Black Holes Explained: What Is a Black Hole? How They Form?
A black hole is a celestial body or simply a place in space where the gravitational pull is so high that nothing, not even light can escape it. This is why it’s completely black, and hence it’s called a black hole. A black hole’s “surface,” called its event horizon, defines the boundary where the velocity needed to escape exceeds the speed of light.
When a massive star dies, it leaves a small but dense remnant core in its wake. If the mass of the core if more than around 3 times the mass of the sun, the force of gravity overwhelms all other forces and a black hole is formed.
A black hole is not just empty space; in fact, it’s a great deal of amount packed into a very small area. Think of a star which is 10 times more massive than our is squeezed into a sphere which has the diameter equal to the size of New York city. The result will be a celestial object whose gravitational field is so strong that nothing, not even light, can escape it. This is why black holes are named so, because they are pitch black!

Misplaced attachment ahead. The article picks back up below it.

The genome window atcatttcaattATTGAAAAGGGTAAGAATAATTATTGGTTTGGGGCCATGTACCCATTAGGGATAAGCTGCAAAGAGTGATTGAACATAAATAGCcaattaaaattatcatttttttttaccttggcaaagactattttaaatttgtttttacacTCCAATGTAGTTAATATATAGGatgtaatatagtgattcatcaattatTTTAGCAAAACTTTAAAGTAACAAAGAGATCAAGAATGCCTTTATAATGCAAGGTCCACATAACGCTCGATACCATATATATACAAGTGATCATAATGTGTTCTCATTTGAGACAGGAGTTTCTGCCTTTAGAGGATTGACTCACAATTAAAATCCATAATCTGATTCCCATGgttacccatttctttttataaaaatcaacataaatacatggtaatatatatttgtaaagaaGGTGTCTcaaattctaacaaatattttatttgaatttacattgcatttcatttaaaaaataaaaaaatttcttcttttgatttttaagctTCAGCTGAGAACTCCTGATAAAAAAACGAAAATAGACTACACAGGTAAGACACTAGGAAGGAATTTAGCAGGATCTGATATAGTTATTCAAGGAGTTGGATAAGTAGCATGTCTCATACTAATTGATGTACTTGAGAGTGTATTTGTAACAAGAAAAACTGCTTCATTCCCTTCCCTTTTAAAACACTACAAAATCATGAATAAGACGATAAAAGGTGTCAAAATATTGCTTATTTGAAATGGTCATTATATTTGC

“Black holes explained” is a short-animated video explaining the science of ‘what is a black hole’ and ‘how black holes are formed’? The “black hole picture 2019” is a recent event that occurred in April 2019, which involved the release of the first ever black hole picture to the general public. But what are black holes? How are black holes formed? What’s the explanation behind the black hole theory?
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